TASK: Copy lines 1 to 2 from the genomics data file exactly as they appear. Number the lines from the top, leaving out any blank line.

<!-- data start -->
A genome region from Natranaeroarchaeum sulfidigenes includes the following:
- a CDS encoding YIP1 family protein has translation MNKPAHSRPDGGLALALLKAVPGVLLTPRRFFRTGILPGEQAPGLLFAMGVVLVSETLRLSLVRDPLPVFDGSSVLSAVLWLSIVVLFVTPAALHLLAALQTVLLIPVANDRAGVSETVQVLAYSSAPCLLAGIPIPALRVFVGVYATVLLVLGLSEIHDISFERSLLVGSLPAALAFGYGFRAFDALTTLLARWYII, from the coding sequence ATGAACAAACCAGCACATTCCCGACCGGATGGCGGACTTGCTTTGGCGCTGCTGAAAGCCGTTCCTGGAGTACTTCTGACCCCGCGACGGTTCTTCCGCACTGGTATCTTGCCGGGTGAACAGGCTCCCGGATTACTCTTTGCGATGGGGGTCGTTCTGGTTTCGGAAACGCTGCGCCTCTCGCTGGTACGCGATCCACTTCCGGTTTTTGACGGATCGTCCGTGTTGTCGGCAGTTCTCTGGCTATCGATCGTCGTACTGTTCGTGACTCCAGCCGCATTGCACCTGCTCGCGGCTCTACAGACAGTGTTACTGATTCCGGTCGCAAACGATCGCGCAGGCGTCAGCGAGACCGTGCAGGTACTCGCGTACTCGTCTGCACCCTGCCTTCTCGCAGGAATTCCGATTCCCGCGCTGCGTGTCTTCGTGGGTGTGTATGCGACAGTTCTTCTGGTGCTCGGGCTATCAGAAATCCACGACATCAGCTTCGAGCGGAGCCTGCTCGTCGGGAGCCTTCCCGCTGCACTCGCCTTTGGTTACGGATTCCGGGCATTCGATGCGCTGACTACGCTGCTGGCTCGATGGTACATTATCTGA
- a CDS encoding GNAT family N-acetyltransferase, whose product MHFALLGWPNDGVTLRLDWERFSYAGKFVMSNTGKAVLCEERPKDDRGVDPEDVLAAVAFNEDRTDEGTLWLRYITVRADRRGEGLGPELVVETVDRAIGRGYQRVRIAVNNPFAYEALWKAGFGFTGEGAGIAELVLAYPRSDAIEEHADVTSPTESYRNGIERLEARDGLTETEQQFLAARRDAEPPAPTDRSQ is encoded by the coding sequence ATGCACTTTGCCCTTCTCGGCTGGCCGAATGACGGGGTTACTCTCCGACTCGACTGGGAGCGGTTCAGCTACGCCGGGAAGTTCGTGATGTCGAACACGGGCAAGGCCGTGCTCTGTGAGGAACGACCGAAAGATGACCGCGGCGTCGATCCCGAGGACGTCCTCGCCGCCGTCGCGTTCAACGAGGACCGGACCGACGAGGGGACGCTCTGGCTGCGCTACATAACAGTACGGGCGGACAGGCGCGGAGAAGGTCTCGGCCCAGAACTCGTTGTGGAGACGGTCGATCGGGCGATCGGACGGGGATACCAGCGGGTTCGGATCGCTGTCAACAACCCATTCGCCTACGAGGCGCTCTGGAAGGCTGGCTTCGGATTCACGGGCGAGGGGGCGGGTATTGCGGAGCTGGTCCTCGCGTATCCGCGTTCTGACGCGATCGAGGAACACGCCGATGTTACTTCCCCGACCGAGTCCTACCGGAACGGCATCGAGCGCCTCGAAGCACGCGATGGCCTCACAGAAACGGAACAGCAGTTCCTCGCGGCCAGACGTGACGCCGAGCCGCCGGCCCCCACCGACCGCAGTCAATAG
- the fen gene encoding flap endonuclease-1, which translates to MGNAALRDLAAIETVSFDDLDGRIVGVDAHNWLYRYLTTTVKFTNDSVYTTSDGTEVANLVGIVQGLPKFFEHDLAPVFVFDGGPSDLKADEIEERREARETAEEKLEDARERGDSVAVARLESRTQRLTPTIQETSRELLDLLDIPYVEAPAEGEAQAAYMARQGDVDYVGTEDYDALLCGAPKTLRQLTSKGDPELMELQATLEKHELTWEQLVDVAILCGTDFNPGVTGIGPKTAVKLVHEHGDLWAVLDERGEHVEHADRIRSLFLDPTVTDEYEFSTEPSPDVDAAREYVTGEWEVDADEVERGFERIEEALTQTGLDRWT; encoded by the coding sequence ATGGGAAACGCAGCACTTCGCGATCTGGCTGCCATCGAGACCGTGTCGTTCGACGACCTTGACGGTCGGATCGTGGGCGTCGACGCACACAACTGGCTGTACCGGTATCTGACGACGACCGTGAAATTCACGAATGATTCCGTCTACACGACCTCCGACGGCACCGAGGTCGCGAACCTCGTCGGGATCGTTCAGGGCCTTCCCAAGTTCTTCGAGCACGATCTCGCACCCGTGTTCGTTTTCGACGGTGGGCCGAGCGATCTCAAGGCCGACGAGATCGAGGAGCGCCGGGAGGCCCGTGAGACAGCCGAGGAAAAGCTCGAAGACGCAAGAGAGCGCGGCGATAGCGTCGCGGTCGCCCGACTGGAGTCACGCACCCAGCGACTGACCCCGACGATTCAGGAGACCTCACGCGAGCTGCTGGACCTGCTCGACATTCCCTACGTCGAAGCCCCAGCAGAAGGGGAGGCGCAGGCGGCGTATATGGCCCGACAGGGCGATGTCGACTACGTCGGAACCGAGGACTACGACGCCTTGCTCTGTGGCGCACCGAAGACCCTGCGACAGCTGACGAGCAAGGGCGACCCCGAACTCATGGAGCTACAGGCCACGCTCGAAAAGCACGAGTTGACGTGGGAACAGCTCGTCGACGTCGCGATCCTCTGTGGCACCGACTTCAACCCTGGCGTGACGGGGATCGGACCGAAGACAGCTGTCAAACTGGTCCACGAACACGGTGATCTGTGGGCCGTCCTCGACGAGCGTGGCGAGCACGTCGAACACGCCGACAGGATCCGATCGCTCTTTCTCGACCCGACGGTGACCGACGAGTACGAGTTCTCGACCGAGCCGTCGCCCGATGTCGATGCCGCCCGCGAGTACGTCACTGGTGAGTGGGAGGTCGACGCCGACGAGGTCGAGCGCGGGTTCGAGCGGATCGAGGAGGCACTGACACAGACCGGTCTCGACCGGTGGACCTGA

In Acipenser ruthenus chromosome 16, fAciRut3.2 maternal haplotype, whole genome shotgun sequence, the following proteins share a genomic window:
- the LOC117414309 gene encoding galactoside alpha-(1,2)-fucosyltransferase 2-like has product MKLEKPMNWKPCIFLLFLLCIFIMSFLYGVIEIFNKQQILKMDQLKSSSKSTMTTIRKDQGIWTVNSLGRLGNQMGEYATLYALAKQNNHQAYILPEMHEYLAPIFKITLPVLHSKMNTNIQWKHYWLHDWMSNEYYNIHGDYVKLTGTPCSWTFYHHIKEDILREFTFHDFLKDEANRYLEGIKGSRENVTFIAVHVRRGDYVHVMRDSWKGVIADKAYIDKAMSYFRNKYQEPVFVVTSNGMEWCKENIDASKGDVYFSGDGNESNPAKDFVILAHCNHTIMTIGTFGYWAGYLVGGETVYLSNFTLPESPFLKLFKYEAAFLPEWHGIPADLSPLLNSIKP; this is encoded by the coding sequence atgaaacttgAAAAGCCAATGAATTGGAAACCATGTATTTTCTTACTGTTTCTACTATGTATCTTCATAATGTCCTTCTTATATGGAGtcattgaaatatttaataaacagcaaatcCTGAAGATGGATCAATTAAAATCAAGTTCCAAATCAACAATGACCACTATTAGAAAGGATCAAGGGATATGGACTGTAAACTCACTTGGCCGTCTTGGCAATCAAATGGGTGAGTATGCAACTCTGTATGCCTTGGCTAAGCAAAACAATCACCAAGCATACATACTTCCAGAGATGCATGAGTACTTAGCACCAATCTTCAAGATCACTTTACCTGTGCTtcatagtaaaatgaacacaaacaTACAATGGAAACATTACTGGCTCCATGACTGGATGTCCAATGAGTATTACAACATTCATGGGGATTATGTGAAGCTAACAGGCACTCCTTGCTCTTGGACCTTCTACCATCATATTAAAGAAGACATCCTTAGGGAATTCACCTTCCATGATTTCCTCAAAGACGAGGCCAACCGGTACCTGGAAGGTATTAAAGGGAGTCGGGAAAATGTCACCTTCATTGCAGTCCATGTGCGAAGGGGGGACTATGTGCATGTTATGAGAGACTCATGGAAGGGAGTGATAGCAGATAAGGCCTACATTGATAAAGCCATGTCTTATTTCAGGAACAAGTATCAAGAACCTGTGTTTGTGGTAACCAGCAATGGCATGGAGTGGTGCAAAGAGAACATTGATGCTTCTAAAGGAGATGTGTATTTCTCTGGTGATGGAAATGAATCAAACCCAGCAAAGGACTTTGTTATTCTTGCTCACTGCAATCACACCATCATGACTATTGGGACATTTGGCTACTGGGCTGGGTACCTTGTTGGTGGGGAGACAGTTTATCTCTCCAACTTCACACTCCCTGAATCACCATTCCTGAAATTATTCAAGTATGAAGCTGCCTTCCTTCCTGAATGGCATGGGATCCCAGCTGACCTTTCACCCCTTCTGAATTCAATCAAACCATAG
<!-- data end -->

A genome region from Natranaeroarchaeum sulfidigenes includes the following:
- a CDS encoding YIP1 family protein has translation MNKPAHSRPDGGLALALLKAVPGVLLTPRRFFRTGILPGEQAPGLLFAMGVVLVSETLRLSLVRDPLPVFDGSSVLSAVLWLSIVVLFVTPAALHLLAALQTVLLIPVANDRAGVSETVQVLAYSSAPCLLAGIPIPALRVFVGVYATVLLVLGLSEIHDISFERSLLVGSLPAALAFGYGFRAFDALTTLLARWYII, from the coding sequence ATGAACAAACCAGCACATTCCCGACCGGATGGCGGACTTGCTTTGGCGCTGCTGAAAGCCGTTCCTGGAGTACTTCTGACCCCGCGACGGTTCTTCCGCACTGGTATCTTGCCGGGTGAACAGGCTCCCGGATTACTCTTTGCGATGGGGGTCGTTCTGGTTTCGGAAACGCTGCGCCTCTCGCTGGTACGCGATCCACTTCCGGTTTTTGACGGATCGTCCGTGTTGTCGGCAGTTCTCTGGCTATCGATCGTCGTACTGTTCGTGACTCCAGCCGCATTGCACCTGCTCGCGGCTCTACAGACAGTGTTACTGATTCCGGTCGCAAACGATCGCGCAGGCGTCAGCGAGACCGTGCAGGTACTCGCGTACTCGTCTGCACCCTGCCTTCTCGCAGGAATTCCGATTCCCGCGCTGCGTGTCTTCGTGGGTGTGTATGCGACAGTTCTTCTGGTGCTCGGGCTATCAGAAATCCACGACATCAGCTTCGAGCGGAGCCTGCTCGTCGGGAGCCTTCCCGCTGCACTCGCCTTTGGTTACGGATTCCGGGCATTCGATGCGCTGACTACGCTGCTGGCTCGATGGTACATTATCTGA